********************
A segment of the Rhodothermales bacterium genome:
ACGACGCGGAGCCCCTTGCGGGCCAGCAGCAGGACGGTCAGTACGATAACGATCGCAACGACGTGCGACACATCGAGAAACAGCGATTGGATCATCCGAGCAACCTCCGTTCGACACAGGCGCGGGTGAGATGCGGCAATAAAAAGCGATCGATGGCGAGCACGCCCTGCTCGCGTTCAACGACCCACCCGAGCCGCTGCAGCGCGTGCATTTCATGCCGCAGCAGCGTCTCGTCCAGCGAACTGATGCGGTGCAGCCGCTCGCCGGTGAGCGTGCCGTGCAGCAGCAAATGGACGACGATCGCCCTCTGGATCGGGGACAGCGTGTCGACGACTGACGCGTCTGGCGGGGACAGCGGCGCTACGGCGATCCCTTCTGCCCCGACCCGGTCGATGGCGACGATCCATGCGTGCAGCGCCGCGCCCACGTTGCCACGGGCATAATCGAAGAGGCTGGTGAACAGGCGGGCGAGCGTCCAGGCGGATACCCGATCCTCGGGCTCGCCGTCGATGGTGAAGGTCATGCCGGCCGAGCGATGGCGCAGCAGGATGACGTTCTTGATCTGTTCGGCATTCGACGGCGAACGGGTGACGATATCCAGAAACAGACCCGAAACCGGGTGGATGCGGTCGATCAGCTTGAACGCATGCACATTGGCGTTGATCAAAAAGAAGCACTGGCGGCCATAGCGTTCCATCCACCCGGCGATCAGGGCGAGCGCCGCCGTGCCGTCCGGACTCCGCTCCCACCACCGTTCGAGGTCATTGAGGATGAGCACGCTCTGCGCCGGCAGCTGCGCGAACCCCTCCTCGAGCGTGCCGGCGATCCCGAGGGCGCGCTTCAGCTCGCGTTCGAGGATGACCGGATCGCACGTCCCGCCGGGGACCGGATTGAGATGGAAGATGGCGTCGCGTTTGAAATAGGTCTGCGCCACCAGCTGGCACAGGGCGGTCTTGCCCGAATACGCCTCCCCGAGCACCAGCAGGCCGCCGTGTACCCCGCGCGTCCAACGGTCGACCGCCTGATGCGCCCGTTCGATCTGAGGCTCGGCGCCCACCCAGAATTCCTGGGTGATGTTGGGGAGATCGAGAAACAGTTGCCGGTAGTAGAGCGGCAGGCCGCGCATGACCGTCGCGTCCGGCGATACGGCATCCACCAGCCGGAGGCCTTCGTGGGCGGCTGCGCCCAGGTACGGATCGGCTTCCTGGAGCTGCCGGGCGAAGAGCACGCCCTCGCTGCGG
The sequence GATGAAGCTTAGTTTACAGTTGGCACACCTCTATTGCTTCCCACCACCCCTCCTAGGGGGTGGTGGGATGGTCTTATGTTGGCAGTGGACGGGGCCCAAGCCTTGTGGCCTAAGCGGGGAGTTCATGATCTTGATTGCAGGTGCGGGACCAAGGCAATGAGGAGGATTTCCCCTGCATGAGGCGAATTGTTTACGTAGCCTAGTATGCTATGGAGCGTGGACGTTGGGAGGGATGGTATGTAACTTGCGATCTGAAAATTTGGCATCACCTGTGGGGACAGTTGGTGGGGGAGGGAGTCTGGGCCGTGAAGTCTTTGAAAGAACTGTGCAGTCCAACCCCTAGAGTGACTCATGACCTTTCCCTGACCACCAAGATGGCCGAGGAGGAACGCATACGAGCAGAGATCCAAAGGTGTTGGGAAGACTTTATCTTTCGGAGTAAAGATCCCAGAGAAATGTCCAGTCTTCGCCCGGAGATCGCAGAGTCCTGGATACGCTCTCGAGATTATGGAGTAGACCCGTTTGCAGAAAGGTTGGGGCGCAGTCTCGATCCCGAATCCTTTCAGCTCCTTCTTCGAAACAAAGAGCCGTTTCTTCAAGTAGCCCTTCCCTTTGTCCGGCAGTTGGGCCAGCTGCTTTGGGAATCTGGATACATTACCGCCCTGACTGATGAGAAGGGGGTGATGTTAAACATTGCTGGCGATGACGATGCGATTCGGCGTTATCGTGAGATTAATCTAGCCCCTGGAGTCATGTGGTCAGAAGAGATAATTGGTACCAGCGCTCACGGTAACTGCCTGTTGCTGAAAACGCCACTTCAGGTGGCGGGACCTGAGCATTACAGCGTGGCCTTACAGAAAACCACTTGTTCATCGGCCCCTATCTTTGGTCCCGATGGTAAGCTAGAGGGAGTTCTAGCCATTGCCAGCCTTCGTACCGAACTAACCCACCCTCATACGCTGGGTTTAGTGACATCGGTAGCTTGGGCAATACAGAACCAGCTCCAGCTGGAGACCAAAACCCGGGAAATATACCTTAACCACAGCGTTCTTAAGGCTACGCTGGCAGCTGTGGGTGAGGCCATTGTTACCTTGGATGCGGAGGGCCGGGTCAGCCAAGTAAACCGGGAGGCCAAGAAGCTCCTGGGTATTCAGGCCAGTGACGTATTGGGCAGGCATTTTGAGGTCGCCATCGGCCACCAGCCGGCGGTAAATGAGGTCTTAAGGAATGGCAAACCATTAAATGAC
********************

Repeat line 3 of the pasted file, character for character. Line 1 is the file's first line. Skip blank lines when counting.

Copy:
The sequence GATGAAGCTTAGTTTACAGTTGGCACACCTCTATTGCTTCCCACCACCCCTCCTAGGGGGTGGTGGGATGGTCTTATGTTGGCAGTGGACGGGGCCCAAGCCTTGTGGCCTAAGCGGGGAGTTCATGATCTTGATTGCAGGTGCGGGACCAAGGCAATGAGGAGGATTTCCCCTGCATGAGGCGAATTGTTTACGTAGCCTAGTATGCTATGGAGCGTGGACGTTGGGAGGGATGGTATGTAACTTGCGATCTGAAAATTTGGCATCACCTGTGGGGACAGTTGGTGGGGGAGGGAGTCTGGGCCGTGAAGTCTTTGAAAGAACTGTGCAGTCCAACCCCTAGAGTGACTCATGACCTTTCCCTGACCACCAAGATGGCCGAGGAGGAACGCATACGAGCAGAGATCCAAAGGTGTTGGGAAGACTTTATCTTTCGGAGTAAAGATCCCAGAGAAATGTCCAGTCTTCGCCCGGAGATCGCAGAGTCCTGGATACGCTCTCGAGATTATGGAGTAGACCCGTTTGCAGAAAGGTTGGGGCGCAGTCTCGATCCCGAATCCTTTCAGCTCCTTCTTCGAAACAAAGAGCCGTTTCTTCAAGTAGCCCTTCCCTTTGTCCGGCAGTTGGGCCAGCTGCTTTGGGAATCTGGATACATTACCGCCCTGACTGATGAGAAGGGGGTGATGTTAAACATTGCTGGCGATGACGATGCGATTCGGCGTTATCGTGAGATTAATCTAGCCCCTGGAGTCATGTGGTCAGAAGAGATAATTGGTACCAGCGCTCACGGTAACTGCCTGTTGCTGAAAACGCCACTTCAGGTGGCGGGACCTGAGCATTACAGCGTGGCCTTACAGAAAACCACTTGTTCATCGGCCCCTATCTTTGGTCCCGATGGTAAGCTAGAGGGAGTTCTAGCCATTGCCAGCCTTCGTACCGAACTAACCCACCCTCATACGCTGGGTTTAGTGACATCGGTAGCTTGGGCAATACAGAACCAGCTCCAGCTGGAGACCAAAACCCGGGAAATATACCTTAACCACAGCGTTCTTAAGGCTACGCTGGCAGCTGTGGGTGAGGCCATTGTTACCTTGGATGCGGAGGGCCGGGTCAGCCAAGTAAACCGGGAGGCCAAGAAGCTCCTGGGTATTCAGGCCAGTGACGTATTGGGCAGGCATTTTGAGGTCGCCATCGGCCACCAGCCGGCGGTAAATGAGGTCTTAAGGAATGGCAAACCATTAAATGAC